Indian media criticise Mulayam Singh Yadav's 'anti-women' remarks

Mulayam Singh Yadav is India's former defence minister Mulayam Singh Yadav is India's former defence minister

Media in India are outraged over prominent regional politician Mulayam Singh Yadav's comment that giving death penalty to rape convicts was "unfair".

Mr Yadav, who is the chief of the Samajwadi Party, reportedly said at an election rally that he opposed death penalty for rape convicts and his party would change the law if voted to power.

"Handing death sentence for rape is not fair... boys make mistakes... there will be changes in the law if we come to power," he reportedly said at an election rally on Thursday in Moradabad district of northern Uttar Pradesh state.

Newspapers and websites are criticising Mr Yadav for his "insensitive and unfortunate" comment, which came on a day India was voting in the third phase of the general election.

"Mulayam Singh Yadav sinks to a new low, defends rapists to woo voters," says The Times of India website.

"Even by his misogynistic standards, he seems to have sunk to a new low… The change in the laws was brought on after months of selfless demonstration by citizens striving to bring about a change in India's social outlook," the website says.

"By terming rape as 'just another mistake boys make, Mulayam has just rendered a slap in the face of their efforts", it adds.

The Hindustan Times says Mr Yadav's statement has come "at a time when women's security has emerged as one of the key issues in the elections, especially against the backdrop of the 16 December (2012) gang rape of a paramedical student in Delhi".

Mr Yadav also drew flak from political parties and women's rights activists, who condemned his statement as "insensitive and unfortunate".

Noted activist Ranjana Kumari called for Mr Yadav's arrest and urged the Election Commission to take note of the statement terming "rape a small mistake", the paper reported.

'Historic' voter turnout

Meanwhile, newspapers and websites see a high voter turnout on Thursday as "a healthy sign" for democracy in India.

The third phase of polling was held in 14 states and union territories - including Delhi, Uttar Pradesh and Kerala.

Delhi saw 64.7% voter turnout, while Madhya Pradesh registered 55.98% followed by Maharashtra at 54.13%.

Uttar Pradesh, India's most populous state, registered a turnout of 65%.

The nine-phase vote began on Monday and will conclude on 12 May. Votes will be counted on 16 May.

The Pioneer says "it was a historic turnout across the country as the third phase… witnessed record voting in western UP, Delhi, Haryana, Chandigarh, and Kerala".

"In what could be called a carnival of democracy, men and women cutting across social and economic strata poured into 140,850 polling centres," a report on the Zee News website says.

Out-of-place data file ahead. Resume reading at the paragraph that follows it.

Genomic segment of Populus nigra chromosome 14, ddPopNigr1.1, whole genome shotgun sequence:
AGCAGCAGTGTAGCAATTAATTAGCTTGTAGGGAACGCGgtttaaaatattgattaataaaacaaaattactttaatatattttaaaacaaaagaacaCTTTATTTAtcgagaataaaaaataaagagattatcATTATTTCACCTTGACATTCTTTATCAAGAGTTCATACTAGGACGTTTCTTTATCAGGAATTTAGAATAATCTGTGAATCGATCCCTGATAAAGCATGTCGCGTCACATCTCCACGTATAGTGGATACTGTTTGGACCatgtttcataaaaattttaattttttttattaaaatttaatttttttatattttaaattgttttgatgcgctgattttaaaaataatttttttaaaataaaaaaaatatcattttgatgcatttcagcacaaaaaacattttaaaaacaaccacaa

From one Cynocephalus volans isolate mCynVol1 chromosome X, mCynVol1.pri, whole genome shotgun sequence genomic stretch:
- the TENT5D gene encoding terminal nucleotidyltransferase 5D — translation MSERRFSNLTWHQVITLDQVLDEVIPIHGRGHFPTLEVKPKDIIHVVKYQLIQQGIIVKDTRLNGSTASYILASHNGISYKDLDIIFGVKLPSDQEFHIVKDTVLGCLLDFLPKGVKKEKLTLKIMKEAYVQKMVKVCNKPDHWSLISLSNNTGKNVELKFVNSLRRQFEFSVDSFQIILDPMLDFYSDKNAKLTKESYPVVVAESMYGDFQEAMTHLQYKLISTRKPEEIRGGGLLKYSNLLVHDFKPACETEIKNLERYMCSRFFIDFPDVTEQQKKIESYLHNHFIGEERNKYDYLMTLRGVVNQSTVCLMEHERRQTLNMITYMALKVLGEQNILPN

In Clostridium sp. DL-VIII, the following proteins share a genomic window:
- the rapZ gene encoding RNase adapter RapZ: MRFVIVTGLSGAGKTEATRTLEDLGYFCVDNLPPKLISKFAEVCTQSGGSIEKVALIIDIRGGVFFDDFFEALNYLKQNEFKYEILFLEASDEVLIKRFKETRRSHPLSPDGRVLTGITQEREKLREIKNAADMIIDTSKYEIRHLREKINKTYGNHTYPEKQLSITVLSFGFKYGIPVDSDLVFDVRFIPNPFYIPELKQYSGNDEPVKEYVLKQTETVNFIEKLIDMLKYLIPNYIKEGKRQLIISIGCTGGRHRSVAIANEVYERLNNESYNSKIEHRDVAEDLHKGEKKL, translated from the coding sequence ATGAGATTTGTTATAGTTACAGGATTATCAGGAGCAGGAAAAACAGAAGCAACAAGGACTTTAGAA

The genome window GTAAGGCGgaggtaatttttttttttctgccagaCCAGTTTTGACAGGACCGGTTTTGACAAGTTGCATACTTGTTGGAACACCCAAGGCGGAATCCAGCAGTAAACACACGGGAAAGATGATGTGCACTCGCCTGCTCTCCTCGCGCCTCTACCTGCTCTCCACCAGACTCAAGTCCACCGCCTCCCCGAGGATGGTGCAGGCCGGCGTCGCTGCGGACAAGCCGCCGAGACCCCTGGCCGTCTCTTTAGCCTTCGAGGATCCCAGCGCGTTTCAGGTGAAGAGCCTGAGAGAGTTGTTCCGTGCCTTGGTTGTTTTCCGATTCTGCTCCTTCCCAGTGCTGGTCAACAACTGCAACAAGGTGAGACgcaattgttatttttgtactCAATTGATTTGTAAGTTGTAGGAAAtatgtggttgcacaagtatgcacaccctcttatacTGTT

'Selfinks'

And finally, Twitter on Thursday was flooded with "selfinks" as millions of young voters posted their pictures on the website after casting their ballots.

The Times of India describes "selfinks" as "a self-clicked mobile camera picture of one's inked finger post-voting".

Those who have voted "are eager to show that they have made their choice as a responsible citizen", it adds.

"I was excited and proud that I voted and I wanted the world to know," the report quotes Siddharth Yadav, a young voter, as saying.

BBC Monitoring reports and analyses news from TV, radio, web and print media around the world. For more reports from BBC Monitoring, click here. You can follow BBC Monitoring on Twitter and Facebook.

More on This Story

The BBC is not responsible for the content of external Internet sites

More India stories

RSS

Features & Analysis

  • Three santa hatsChristmas again

    The town where it's celebrated three times a year


  • Anastasia Romanovna KrandievskayaShips in the night

    The Russian beauty who rebuffed a British writer as chaos loomed


  • The house where Hitler was bornHouse of Hitler

    Vacant birthplace of Nazi leader gives Austria a headache


  • Uber app and Taxi rankUber wars

    Battles over cheap taxis and other big ideas from 2014


Elsewhere on the BBC

  • Relax in a hammockTime to retire?

    With enough dedication, you could say goodbye to your full-time job years sooner than you think

Programmes

  • Stephen Sackur with Status Quo's Francis RossiHARDtalk Watch

    Watch extracts of some of Stephen Sackur's best interviews from 2014

BBC © 2014 The BBC is not responsible for the content of external sites. Read more.

This page is best viewed in an up-to-date web browser with style sheets (CSS) enabled. While you will be able to view the content of this page in your current browser, you will not be able to get the full visual experience. Please consider upgrading your browser software or enabling style sheets (CSS) if you are able to do so.